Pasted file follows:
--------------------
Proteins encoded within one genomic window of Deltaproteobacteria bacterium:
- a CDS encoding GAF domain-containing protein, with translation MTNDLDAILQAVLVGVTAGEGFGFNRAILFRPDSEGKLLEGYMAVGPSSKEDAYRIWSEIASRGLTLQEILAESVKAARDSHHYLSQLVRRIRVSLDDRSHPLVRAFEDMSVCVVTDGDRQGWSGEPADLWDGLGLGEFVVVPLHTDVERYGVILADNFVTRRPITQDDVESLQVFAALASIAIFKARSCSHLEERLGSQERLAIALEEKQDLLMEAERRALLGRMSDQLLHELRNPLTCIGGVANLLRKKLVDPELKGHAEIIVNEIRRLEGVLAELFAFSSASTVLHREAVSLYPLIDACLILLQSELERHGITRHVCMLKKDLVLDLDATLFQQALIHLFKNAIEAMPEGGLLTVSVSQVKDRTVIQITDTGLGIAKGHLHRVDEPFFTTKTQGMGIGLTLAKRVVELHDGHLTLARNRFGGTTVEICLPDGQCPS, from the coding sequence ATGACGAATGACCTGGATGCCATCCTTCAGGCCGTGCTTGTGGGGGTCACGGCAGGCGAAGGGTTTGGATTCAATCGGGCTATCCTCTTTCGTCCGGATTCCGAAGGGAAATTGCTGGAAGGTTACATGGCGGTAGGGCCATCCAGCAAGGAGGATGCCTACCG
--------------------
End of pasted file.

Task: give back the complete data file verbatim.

Proteins encoded within one genomic window of Deltaproteobacteria bacterium:
- a CDS encoding GAF domain-containing protein, with translation MTNDLDAILQAVLVGVTAGEGFGFNRAILFRPDSEGKLLEGYMAVGPSSKEDAYRIWSEIASRGLTLQEILAESVKAARDSHHYLSQLVRRIRVSLDDRSHPLVRAFEDMSVCVVTDGDRQGWSGEPADLWDGLGLGEFVVVPLHTDVERYGVILADNFVTRRPITQDDVESLQVFAALASIAIFKARSCSHLEERLGSQERLAIALEEKQDLLMEAERRALLGRMSDQLLHELRNPLTCIGGVANLLRKKLVDPELKGHAEIIVNEIRRLEGVLAELFAFSSASTVLHREAVSLYPLIDACLILLQSELERHGITRHVCMLKKDLVLDLDATLFQQALIHLFKNAIEAMPEGGLLTVSVSQVKDRTVIQITDTGLGIAKGHLHRVDEPFFTTKTQGMGIGLTLAKRVVELHDGHLTLARNRFGGTTVEICLPDGQCPS, from the coding sequence ATGACGAATGACCTGGATGCCATCCTTCAGGCCGTGCTTGTGGGGGTCACGGCAGGCGAAGGGTTTGGATTCAATCGGGCTATCCTCTTTCGTCCGGATTCCGAAGGGAAATTGCTGGAAGGTTACATGGCGGTAGGGCCATCCAGCAAGGAGGATGCCTACCG